VICTIMS who claim they suffered horrific sexual abuse at a Scots school have been snubbed by an official inquiry – despite being backed by the PM who said they helped set it up.
When she was Home Secretary, Theresa May wrote to a former pupil of Fort Augustus Abbey school to thank him for his “invaluable” help setting up the English Independent Inquiry into Child Sexual Abuse in 2015.
But the evidence of former Scottish pupils like him who attended that boarding school is now unlikely to be heard at the powerful inquiry in London.
Last week, Fort Augustus Abbey was left off the list of schools to be examined by the IICSA later this year.
The snub has prompted fury among those who claim their lives were ruined by what they experienced at the boarding school.
Last night one victim told The Sunday Post: “This has come out of the blue. We’ve been waiting a long time for the inquiry.
“The effect is devastating on our mental health. There have been a number of suicides by ex-pupils because of the abuse.”
He said former pupils are very upset at the bombshell development, especially given Prime Minister May’s earlier support.
In 2015, Theresa May wrote to one of Fort Augustus’s ex-pupils following a number of meetings between the pair where they discussed the alleged abuse he suffered.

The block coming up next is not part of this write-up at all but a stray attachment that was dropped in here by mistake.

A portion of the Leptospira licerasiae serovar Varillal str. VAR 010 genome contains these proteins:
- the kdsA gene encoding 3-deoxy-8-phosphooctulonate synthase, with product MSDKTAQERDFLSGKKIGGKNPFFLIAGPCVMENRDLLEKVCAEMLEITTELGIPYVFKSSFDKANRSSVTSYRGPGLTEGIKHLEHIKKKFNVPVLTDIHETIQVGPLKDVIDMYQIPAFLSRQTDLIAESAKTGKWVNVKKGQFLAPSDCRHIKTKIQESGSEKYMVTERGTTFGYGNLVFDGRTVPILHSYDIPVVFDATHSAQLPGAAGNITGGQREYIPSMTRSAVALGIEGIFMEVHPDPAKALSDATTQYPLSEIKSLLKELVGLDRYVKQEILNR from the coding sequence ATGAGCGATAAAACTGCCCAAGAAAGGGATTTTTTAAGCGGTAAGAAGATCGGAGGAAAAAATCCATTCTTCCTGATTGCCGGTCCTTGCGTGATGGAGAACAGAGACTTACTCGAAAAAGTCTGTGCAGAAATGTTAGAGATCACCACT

Having set up the inquiry less than two weeks previously, she wrote: “With your help we have now established an inquiry to get to the truth about what child sexual abuse occurred in institutions across the UK and why nothing was done.”
But those words now seem empty, after lawyers for Fort Augustus Abbey pupils were contacted last week to reveal the shock evidence reversal.
Fort Augustus Abbey – which was run by an order of English monks – is at the centre of allegations of physical and sexual abuse spanning 30 years.
The exclusive Highlands school shut for good in 1993 but horrific allegations about the way pupils were treated emerged in 2013.
Last year, the English Independent Inquiry into Child Sexual Abuse announced those claims would be examined – despite the school being in Scotland.
There is a Scottish inquiry set up to probe similar issues north of the border called the Scottish Child Abuse Inquiry.
But campaigners say the English inquiry has been given more clout to take action, which is why ex-pupils from Fort Augustus lobbied to be included in it.
A spokeswoman for the IICSA said the institutions to be examined were still not set in stone – despite the new proposals.
She said: “No decisions of any sort have been made about the matters to be considered at the hearing.”
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